In October 2016, the American Association for Cancer Research (AACR) sponsored an international workshop in Boston on pediatric cancer predisposition syndromes under the leadership of the Pediatric Cancer Working Group (PCWG) Steering Committee Chair, Dr. Garrett Brodeur, from Children’s Hospital of Philadelphia. Of the 65 attendees from 11 countries, the sole advocate invited was from Solving Kids’ Cancer, a member of the AACR PCWG Steering Committee. 

Medical experts from around the world gathered in Boston for an international workshop on pediatric cancer predisposition syndromes. 

Medical experts from around the world gathered in Boston for an international workshop on pediatric cancer predisposition syndromes.

This three-day workshop convened the world’s top experts in cancer predisposition programs, genetic counselors, radiologists, directors of adult cancer predisposition programs, and other specialties. The goal was to review the state of pediatric cancer predisposition science and develop a consensus on surveillance recommendations for specific syndromes. The workshop resulted in an unprecedented rapid publication rate of 18 papers in 2017 and 2018. 


The first paper, from 2017 titled, “Pediatric Cancer Predisposition and Surveillance: An Overview, and a Tribute to Alfred G. Knudson Jr.,” states that “recent reports suggest that at least 10% of pediatric cancer patients harbor a germ-line mutation in a cancer predisposition gene.” The article explains that some of these patients may have:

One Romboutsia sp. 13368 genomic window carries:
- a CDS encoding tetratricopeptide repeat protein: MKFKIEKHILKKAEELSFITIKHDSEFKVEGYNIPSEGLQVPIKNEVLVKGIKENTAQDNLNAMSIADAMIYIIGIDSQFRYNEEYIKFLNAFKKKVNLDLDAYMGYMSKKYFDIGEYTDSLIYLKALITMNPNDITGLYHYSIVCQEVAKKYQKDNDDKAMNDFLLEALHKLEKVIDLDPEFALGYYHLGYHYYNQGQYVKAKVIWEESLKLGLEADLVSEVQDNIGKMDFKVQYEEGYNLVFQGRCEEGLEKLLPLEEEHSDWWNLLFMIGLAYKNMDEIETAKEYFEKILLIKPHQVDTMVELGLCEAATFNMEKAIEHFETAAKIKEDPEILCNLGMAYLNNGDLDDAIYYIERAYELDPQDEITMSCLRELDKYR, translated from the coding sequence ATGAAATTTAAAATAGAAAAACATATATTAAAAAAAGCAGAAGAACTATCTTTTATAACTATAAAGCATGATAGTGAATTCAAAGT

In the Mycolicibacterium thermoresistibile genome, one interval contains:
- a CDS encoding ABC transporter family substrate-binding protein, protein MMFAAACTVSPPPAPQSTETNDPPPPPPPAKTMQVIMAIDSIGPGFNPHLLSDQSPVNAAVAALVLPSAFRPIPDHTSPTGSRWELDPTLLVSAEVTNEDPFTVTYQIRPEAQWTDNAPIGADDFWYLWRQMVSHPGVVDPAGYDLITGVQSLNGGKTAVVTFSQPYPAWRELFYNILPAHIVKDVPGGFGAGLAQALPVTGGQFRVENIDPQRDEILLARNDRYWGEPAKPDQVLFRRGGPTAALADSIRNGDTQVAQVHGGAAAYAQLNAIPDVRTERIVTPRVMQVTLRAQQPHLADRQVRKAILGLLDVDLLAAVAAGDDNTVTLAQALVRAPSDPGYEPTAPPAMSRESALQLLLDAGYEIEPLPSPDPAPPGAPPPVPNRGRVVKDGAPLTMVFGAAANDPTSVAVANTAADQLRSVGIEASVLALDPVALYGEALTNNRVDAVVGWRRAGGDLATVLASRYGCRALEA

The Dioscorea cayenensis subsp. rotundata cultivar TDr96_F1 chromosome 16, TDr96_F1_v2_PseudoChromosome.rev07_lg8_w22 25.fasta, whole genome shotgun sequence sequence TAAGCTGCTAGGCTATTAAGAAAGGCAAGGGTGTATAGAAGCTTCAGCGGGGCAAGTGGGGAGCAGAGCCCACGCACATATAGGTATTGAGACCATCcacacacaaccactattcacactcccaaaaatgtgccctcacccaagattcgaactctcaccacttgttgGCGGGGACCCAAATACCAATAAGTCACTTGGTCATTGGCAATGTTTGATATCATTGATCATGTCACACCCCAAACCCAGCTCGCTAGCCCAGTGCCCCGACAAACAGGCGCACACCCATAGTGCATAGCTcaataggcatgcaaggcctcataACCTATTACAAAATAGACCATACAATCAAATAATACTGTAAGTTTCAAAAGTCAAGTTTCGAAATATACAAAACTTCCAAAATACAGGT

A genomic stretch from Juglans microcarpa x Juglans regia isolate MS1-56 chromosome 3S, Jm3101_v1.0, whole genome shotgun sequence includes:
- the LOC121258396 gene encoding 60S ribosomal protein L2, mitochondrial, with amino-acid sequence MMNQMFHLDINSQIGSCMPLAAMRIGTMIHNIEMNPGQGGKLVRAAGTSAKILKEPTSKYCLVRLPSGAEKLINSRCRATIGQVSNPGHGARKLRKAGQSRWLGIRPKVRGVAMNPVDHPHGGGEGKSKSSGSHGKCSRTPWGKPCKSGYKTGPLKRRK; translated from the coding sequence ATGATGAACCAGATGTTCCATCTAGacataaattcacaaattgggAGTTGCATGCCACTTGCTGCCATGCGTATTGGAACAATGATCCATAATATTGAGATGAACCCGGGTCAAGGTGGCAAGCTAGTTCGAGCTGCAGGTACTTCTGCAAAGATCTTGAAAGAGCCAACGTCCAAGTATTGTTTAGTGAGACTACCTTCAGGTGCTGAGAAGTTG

• Familial cancer (typically three or more close family members with a particular type of cancer) 
        • Bilateral, multifocal, or multiple cancers
        • Earlier age at diagnosis than typical for certain tumors
        • Physical conditions that may indicate a cancer predisposition syndrome
        • Tumors that are typical of a genetic predisposition to cancer 

Experts recommend that if any of the points above pertain to a child, they should be evaluated at a predisposition center and have germ-line tested for genetic testing for pediatric cancer


Another example of childhood cancer that can be linked back to predisposition syndromes is leukemia. The AACR series article “Recommendations for Surveillance for Children with Leukemia-Predisposing Conditions,” lists leukemia as the most common pediatric cancer. Because of its prevalence, much has been uncovered regarding the conditions predisposing individuals to it. Here are a few of the predisposition syndromes associated with leukemia in children: